I remember exactly what I was wearing that night. With tears running down my face I tried to scrub the semen from my pinstriped 3/4 Supre pants . It was an unsubtle reminder that he had no remorse for his actions and not a single ounce of respect for me as a human being. I was completed overwhelmed. I knew nothing of what rape was and just hoped to never have to revisit what happened again.

The very next day I found out that this wouldn’t be the case. Throughout the next week I heard that my rapist was spruiking that we’d been involved in a ‘threesome’ and it was spreading like wild fire.

Consequently I was called the town bike to my face. I was ostracised. I was humiliated. I lost all my so called friends and my family turned on me for disgracing their name and reputation.

A close girlfriend of mine even had the gall to tell me that my rapist thought he was being a gentleman by having anal sex with me as he didn’t have a condom on him.

The torments just kept coming. I recall being judged for what I was wearing to a local football match. A denim hat. Which a bystander yelled out “a slutty hat, for a slutty girl!”

With not a single person questioning what they had heard, or reaching out to me I began to believe the rape was my fault.

I should have drank less. I should have screamed at the top of my lungs. I should have put up more of a fight.

I shouldn’t have been around boys at night alone. I shouldn’t have been wearing elastic fitted pants which were easily accessible to others. I shouldn’t have been a young, ‘attractive’ female.

Blaming myself and having a loss of identity I was suicidal but found through hanging on to life I had a light within me which would encourage me to move forward with my life.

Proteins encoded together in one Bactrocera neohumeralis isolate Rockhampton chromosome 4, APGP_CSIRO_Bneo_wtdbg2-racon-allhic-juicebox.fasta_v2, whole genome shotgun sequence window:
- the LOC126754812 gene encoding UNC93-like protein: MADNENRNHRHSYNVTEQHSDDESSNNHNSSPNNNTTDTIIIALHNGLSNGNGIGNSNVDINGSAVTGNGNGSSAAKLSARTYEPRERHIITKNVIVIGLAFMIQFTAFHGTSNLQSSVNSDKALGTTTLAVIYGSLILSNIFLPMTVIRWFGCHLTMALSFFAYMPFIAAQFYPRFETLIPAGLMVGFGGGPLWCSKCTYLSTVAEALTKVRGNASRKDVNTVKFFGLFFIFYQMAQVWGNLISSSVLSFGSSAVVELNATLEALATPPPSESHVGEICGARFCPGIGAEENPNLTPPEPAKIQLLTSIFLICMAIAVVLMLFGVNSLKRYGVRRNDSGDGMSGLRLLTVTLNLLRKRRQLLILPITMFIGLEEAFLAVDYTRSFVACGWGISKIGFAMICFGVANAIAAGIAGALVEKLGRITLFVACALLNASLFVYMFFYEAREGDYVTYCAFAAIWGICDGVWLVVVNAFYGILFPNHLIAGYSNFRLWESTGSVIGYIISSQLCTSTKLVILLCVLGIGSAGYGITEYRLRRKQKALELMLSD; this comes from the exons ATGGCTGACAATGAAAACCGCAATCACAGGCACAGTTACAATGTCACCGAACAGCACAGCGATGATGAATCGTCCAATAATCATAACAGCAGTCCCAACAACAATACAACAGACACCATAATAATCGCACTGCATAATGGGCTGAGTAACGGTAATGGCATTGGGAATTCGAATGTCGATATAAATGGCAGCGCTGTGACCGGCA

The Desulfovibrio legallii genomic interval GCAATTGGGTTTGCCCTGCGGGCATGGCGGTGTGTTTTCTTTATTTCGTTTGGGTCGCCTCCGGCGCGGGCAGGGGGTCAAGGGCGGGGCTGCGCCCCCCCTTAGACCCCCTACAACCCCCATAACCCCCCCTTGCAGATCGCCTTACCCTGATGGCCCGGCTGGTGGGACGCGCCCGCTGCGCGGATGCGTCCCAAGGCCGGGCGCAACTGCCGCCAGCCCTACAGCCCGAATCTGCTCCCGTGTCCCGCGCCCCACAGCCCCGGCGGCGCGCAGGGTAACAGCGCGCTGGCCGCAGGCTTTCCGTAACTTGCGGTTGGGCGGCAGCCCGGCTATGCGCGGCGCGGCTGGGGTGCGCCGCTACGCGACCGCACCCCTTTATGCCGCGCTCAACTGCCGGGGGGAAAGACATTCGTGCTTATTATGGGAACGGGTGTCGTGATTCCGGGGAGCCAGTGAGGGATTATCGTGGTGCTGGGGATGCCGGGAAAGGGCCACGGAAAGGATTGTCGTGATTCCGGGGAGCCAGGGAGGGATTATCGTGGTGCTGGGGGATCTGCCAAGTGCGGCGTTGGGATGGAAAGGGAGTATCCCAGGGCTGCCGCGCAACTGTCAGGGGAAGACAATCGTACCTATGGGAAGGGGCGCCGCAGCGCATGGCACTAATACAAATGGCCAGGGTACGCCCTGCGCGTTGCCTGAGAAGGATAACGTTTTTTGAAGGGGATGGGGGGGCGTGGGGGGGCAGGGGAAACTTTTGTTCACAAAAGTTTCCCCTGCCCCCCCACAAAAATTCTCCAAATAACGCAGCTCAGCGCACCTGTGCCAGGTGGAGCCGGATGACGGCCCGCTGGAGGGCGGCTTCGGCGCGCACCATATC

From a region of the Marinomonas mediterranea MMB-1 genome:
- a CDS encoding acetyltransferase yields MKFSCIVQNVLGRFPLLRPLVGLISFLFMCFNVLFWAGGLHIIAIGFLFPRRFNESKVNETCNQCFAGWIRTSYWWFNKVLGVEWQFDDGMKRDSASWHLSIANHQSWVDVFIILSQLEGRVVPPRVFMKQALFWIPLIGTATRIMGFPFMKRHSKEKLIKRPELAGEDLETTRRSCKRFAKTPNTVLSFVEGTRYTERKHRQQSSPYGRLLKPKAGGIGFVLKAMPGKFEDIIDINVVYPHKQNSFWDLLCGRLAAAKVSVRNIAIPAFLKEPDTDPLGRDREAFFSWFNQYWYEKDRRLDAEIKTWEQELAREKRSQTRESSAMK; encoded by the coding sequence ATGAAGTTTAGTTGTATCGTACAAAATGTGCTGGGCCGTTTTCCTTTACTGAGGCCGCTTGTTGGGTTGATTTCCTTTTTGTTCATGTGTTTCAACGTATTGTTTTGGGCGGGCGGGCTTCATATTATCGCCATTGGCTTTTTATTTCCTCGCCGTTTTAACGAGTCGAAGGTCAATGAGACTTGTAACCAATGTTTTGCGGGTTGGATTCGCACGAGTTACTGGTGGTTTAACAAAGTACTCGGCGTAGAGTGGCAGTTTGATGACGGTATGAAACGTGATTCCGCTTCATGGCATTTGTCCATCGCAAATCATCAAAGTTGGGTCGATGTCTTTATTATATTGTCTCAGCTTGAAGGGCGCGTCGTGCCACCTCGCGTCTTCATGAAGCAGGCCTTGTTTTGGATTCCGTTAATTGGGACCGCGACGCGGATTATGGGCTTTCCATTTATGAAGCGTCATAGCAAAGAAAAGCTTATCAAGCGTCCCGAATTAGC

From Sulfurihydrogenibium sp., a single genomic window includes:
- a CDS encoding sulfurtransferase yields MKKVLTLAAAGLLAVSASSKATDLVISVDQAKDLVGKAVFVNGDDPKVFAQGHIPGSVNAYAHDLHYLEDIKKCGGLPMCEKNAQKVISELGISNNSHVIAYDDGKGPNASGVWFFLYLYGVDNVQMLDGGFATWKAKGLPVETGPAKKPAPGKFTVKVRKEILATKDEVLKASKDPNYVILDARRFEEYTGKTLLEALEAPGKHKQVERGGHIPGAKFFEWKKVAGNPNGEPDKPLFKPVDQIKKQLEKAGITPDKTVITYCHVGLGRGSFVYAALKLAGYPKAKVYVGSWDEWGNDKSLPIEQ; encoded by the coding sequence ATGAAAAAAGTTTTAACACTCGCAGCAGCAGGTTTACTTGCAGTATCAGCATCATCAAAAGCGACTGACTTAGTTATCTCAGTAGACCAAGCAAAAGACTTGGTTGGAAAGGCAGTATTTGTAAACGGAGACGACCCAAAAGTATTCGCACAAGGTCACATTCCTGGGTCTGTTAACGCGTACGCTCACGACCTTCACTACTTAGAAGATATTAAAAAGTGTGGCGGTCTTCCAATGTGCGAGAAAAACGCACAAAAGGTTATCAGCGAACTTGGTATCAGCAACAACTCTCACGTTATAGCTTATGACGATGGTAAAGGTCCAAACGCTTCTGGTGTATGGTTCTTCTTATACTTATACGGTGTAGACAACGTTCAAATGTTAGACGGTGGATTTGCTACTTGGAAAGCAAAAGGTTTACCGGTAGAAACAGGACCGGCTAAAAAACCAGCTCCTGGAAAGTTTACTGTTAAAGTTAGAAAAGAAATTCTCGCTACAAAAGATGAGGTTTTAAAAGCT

In 2015, nine years later from when I was raped I had hit another low point. I had to be honest with myself and honest with health professionals because what I had been doing so far, things weren’t getting any better. I was still having flashbacks of the rape and I didn’t want it to dictate my life anymore.
Through this honesty my GP put me on a mental health plan and referred me to a psychologist. I’d been to psychologists before but I just danced around the subject of being raped and talked about my defective relationships with family.

Not today. Today in the waiting room to see my psychologist I saw my rapist’s photo blown up across the Local Sport section in the newspaper on their coffee table. I was ready to share my story. And little did I know I was ready for the healing to begin.

I am incredibly secretive about being raped and have been described as holding my cards close to my chest due to my fear of people rejecting me, questioning people’s intentions and not respecting the ordeal I went through or not understanding due to their perception of rape culture.

This is my story so far. And I have made significant steps in healing and will continue to do so. I encourage anyone who has sexually assaulted recently or some time ago, to seek help. You did not deserve this and the offender is the only person who should be blamed. There are many who can be of help to you now including rape crisis centres, medical staff and if you choose law enforcement investigators. Please reach out, make yourself familiar with the concepts of rape culture, victim blaming, and consent and tell your story.



When You're is a community for survivors of sexual violence to share their stories.